Michael Kelso Interview: “When writing my crime fiction novel I took a lot of inspiration from my Corrections Officer career”

michael kelso

This week’s interview is with former Corrections Officer turned crime and horror writer Michael Kelso. He didn’t send me a picture, so I typed his name into Google and this is what came up. Pretty sure it’s him!  

Tell me about how you came to define your writing style. What drew you towards crime fiction?

I was a Corrections Officer at a local prison for 20 years. I started writing during the time I worked there. Being in that type of environment definitely shaped the tone of many of my works.

How do you capitalise on being named after a character in That 70s Show, and if you don’t then why not?

I can’t say that I capitalize on it, but I don’t shy away from it either. It’s the name I was born with. The fact that a fictional character shares my name doesn’t change my writing for the most part. I did add a line in one of my stories to poke fun at my namesake. The fact that I write crime fiction and horror most of the time make it difficult to capitalize on that character.

What is your background in writing and how did you get in to writing crime fiction?

I’m self-taught; or, at least, I determined to learn how to write on my own. I read many books on the subject, the most helpful being, Write great fiction: dialogue by Gloria Kempton. I also learned a lot from some amazing writing mentors on Fanstory.com. The time I was on that site formed me into the author I am today. Unfortunately, two of my mentors passed away last year. Crime fiction came from the story as it developed.

Talk me through One on One. How has the book been received by readers so far and why?

It started out as a 3,000-word short story. When I first wrote it, I focused on the more brutal parts of the story. It was fully intended to be a horror story about a fictional prison. Once the story was complete I realized that there was much more that I could do with it. I took scenes and extended them. I added characters.

As the story grew I knew it could no longer classify it as horror. The longer it got the more I realized it was turning into a crime story with less focus on the brutality and more focus on the main character and how easy it is to step from the role of hero to that of villain. So far I’ve heard nothing but good things from readers. Many of them are asking for more, which I take as a sign of approval.

one on one michael kelso

Where do you take your inspiration? Are there any rituals you do to get yourself in the mood for writing?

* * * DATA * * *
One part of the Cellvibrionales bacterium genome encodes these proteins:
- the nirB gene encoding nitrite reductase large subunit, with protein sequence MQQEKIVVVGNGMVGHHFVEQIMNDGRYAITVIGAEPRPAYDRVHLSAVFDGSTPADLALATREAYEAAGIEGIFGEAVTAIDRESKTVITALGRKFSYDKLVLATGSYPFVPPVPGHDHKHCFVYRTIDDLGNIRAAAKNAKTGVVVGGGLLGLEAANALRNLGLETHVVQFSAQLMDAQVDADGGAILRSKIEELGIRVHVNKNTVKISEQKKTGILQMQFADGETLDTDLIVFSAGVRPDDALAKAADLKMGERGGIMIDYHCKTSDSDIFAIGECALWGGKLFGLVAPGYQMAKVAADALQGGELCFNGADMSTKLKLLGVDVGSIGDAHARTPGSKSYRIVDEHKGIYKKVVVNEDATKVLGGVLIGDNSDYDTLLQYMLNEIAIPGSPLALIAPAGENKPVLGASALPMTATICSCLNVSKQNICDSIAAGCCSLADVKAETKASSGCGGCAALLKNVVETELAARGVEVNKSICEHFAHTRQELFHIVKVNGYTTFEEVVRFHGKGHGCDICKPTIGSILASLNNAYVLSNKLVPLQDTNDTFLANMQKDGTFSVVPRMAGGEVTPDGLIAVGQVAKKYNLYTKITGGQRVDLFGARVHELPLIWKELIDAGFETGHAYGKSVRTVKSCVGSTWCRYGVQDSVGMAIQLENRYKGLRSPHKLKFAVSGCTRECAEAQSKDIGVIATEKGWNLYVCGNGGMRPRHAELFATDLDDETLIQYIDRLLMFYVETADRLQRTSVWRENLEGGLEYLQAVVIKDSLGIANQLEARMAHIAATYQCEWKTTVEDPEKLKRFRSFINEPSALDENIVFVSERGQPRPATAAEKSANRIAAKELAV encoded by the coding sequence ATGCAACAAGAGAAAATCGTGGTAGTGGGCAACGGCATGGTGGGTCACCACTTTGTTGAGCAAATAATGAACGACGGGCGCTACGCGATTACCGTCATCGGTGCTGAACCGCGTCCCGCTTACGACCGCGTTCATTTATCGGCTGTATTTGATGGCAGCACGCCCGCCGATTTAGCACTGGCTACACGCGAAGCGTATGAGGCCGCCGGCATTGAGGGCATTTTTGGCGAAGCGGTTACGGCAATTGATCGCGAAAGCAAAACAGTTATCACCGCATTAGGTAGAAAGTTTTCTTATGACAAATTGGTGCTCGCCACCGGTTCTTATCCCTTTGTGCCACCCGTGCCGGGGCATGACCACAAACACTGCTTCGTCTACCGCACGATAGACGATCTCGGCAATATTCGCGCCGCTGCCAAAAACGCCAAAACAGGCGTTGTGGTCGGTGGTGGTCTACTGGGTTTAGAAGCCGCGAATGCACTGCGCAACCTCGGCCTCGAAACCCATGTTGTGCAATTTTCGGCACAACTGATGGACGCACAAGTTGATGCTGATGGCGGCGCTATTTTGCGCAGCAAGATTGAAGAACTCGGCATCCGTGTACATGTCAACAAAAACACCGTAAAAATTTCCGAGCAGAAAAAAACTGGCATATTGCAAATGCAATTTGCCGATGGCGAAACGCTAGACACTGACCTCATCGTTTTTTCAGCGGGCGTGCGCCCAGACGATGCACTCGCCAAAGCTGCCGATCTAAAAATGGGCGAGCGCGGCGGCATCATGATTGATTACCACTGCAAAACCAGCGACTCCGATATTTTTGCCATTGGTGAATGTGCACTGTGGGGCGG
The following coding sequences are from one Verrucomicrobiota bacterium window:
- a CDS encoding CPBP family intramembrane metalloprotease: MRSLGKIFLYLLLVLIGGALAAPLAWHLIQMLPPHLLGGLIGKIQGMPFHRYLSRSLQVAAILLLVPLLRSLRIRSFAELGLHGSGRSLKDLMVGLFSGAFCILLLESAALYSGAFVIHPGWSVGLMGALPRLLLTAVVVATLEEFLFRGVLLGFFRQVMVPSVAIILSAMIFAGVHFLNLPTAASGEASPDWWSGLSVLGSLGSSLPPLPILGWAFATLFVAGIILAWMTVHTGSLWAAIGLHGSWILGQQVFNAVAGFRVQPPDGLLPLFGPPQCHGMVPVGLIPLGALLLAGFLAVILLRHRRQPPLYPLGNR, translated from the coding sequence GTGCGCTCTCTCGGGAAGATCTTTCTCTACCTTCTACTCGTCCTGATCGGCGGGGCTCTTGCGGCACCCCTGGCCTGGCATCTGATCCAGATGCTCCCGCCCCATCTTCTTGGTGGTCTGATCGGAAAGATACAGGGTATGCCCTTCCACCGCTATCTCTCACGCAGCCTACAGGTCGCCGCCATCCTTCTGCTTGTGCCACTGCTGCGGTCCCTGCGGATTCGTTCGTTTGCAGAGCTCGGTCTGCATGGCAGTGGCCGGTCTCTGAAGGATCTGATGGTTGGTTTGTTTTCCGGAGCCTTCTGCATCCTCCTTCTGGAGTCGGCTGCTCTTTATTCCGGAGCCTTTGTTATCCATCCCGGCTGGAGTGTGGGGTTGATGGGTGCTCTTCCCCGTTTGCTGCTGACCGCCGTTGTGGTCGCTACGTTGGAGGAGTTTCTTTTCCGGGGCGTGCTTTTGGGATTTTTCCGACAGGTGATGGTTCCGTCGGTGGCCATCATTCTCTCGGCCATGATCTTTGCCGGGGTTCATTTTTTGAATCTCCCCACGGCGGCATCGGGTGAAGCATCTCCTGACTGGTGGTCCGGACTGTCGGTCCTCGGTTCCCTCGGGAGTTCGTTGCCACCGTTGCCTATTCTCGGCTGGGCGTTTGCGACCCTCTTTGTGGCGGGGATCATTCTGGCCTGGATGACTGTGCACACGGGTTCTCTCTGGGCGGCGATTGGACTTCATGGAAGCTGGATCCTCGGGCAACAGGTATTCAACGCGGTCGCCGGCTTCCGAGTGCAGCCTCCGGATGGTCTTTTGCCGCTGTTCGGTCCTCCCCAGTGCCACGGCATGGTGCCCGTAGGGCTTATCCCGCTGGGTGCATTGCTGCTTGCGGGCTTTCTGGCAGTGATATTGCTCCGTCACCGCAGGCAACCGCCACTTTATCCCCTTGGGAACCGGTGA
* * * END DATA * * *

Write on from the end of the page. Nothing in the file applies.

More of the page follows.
When writing my crime fiction novel I took a lot of inspiration from my Corrections Officer career: the background, the duties of an officer, dealing with the inmates on a general level. The criminal part of the story was entirely my imagination. I have been asked numerous times if any part of that story was true and the answer is no. None of the events in One on One happened at the prison I worked at.

I don’t really have any rituals. Perhaps if I did I’d have more books written by now. I do like to listen to music when I write. Metallica is my main band if I’m writing horror. Creed if I’m writing something of a more general or spiritual nature.

What style of writing do you enjoy reading yourself? Are there any particular writers you admire?

My main reading has changed over the years. I love Lord of the Rings, lots of Star Wars books, especially the Heir to the Empire series. Frankenstein is my favorite book hands down. It has such an amazing depth to it that lots of people miss because they equate with the movie but the book is so much better than that.

My favorite writers are Tolkien, Timothy Zahn, Mary Shelly, Mike Battaglia, Stephen King (when he’s not writing long winded garbage like It), Poe and Lovecraft for their short stories along with Ray Bradbury.

If you could collaborate with any person, living or dead, on a writing project, who would it be and why?

Mary Shelly, because Frankenstein was such a masterpiece. She created modern horror with her first book. One of the most poignant moments was when the creature, looking only for acceptance, revealed himself to the cottagers only to be cast out. It was then that he became the monster Victor feared him to be.

Have you got any projects coming up that you are particularly excited about?

I just released a collection of short horror stories based in a bed and breakfast called Mr. Smiley (think along the lines of the cryptkeeper type character). I have another collection of short horror in my Fragments of Fear series that I hope to release by next month. I also have my first YA novel in second draft. It’s about the darker side of football seen from the eyes of a 12-year-old boy. After all that, I have my next three sequels to One on One in the works.

Are there any new books or writers that you are looking forward to in the future?

I know a lot of people say that to write you need to read, but lately I really don’t have the time with all of my writing in the works. There’s nothing I’m looking forward to like I did when the Harry Potter series came out and I went to the store at midnight to get the latest offering. However, I will find time for the latest Timothy Zahn Star Wars book. Thrawn is my favorite character since Darth Vader.

Thank you to Michael for answering my questions, you can read more about him and his work HERE.

 

 

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